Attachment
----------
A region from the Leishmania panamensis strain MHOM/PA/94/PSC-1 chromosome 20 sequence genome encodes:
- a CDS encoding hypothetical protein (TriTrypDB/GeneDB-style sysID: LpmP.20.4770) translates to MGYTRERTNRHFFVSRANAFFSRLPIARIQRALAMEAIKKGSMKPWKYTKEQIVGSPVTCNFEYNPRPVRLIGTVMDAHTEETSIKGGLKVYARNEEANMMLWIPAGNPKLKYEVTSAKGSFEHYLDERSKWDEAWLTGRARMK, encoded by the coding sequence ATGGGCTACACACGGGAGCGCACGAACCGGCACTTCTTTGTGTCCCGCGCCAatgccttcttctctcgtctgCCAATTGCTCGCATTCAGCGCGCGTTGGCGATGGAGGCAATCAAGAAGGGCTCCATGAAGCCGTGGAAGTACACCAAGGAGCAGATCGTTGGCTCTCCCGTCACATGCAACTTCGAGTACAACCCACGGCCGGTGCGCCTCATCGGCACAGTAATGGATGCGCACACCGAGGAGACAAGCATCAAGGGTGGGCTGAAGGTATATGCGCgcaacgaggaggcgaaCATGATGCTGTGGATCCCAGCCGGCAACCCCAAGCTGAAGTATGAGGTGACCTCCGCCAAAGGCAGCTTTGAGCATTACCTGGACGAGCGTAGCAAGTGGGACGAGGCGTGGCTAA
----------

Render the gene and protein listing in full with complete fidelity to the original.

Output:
A region from the Leishmania panamensis strain MHOM/PA/94/PSC-1 chromosome 20 sequence genome encodes:
- a CDS encoding hypothetical protein (TriTrypDB/GeneDB-style sysID: LpmP.20.4770) translates to MGYTRERTNRHFFVSRANAFFSRLPIARIQRALAMEAIKKGSMKPWKYTKEQIVGSPVTCNFEYNPRPVRLIGTVMDAHTEETSIKGGLKVYARNEEANMMLWIPAGNPKLKYEVTSAKGSFEHYLDERSKWDEAWLTGRARMK, encoded by the coding sequence ATGGGCTACACACGGGAGCGCACGAACCGGCACTTCTTTGTGTCCCGCGCCAatgccttcttctctcgtctgCCAATTGCTCGCATTCAGCGCGCGTTGGCGATGGAGGCAATCAAGAAGGGCTCCATGAAGCCGTGGAAGTACACCAAGGAGCAGATCGTTGGCTCTCCCGTCACATGCAACTTCGAGTACAACCCACGGCCGGTGCGCCTCATCGGCACAGTAATGGATGCGCACACCGAGGAGACAAGCATCAAGGGTGGGCTGAAGGTATATGCGCgcaacgaggaggcgaaCATGATGCTGTGGATCCCAGCCGGCAACCCCAAGCTGAAGTATGAGGTGACCTCCGCCAAAGGCAGCTTTGAGCATTACCTGGACGAGCGTAGCAAGTGGGACGAGGCGTGGCTAA